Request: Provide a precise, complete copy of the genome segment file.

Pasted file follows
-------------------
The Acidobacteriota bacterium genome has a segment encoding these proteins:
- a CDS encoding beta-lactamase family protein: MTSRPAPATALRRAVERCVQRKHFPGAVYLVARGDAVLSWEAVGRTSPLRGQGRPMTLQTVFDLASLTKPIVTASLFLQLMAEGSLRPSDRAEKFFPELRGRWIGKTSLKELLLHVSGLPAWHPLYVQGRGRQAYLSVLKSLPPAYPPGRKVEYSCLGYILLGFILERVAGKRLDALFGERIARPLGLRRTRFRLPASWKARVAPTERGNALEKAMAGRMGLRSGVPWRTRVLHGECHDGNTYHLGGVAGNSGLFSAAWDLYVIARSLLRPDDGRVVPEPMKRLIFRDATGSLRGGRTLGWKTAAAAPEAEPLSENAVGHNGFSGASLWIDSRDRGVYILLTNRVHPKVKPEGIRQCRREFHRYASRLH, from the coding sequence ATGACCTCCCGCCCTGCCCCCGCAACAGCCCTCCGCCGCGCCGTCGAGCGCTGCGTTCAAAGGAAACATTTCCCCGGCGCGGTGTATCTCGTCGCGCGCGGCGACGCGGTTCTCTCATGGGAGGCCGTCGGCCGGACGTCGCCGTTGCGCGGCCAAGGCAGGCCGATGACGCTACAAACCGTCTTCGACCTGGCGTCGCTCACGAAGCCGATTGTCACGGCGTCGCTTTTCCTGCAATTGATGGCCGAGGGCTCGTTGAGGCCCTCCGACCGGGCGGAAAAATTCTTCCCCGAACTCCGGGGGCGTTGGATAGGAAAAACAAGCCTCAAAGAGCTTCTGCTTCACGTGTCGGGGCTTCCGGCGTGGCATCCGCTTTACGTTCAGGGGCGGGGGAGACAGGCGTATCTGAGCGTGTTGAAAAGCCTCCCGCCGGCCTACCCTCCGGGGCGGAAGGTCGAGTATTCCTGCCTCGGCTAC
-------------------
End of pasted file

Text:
The Acidobacteriota bacterium genome has a segment encoding these proteins:
- a CDS encoding beta-lactamase family protein: MTSRPAPATALRRAVERCVQRKHFPGAVYLVARGDAVLSWEAVGRTSPLRGQGRPMTLQTVFDLASLTKPIVTASLFLQLMAEGSLRPSDRAEKFFPELRGRWIGKTSLKELLLHVSGLPAWHPLYVQGRGRQAYLSVLKSLPPAYPPGRKVEYSCLGYILLGFILERVAGKRLDALFGERIARPLGLRRTRFRLPASWKARVAPTERGNALEKAMAGRMGLRSGVPWRTRVLHGECHDGNTYHLGGVAGNSGLFSAAWDLYVIARSLLRPDDGRVVPEPMKRLIFRDATGSLRGGRTLGWKTAAAAPEAEPLSENAVGHNGFSGASLWIDSRDRGVYILLTNRVHPKVKPEGIRQCRREFHRYASRLH, from the coding sequence ATGACCTCCCGCCCTGCCCCCGCAACAGCCCTCCGCCGCGCCGTCGAGCGCTGCGTTCAAAGGAAACATTTCCCCGGCGCGGTGTATCTCGTCGCGCGCGGCGACGCGGTTCTCTCATGGGAGGCCGTCGGCCGGACGTCGCCGTTGCGCGGCCAAGGCAGGCCGATGACGCTACAAACCGTCTTCGACCTGGCGTCGCTCACGAAGCCGATTGTCACGGCGTCGCTTTTCCTGCAATTGATGGCCGAGGGCTCGTTGAGGCCCTCCGACCGGGCGGAAAAATTCTTCCCCGAACTCCGGGGGCGTTGGATAGGAAAAACAAGCCTCAAAGAGCTTCTGCTTCACGTGTCGGGGCTTCCGGCGTGGCATCCGCTTTACGTTCAGGGGCGGGGGAGACAGGCGTATCTGAGCGTGTTGAAAAGCCTCCCGCCGGCCTACCCTCCGGGGCGGAAGGTCGAGTATTCCTGCCTCGGCTAC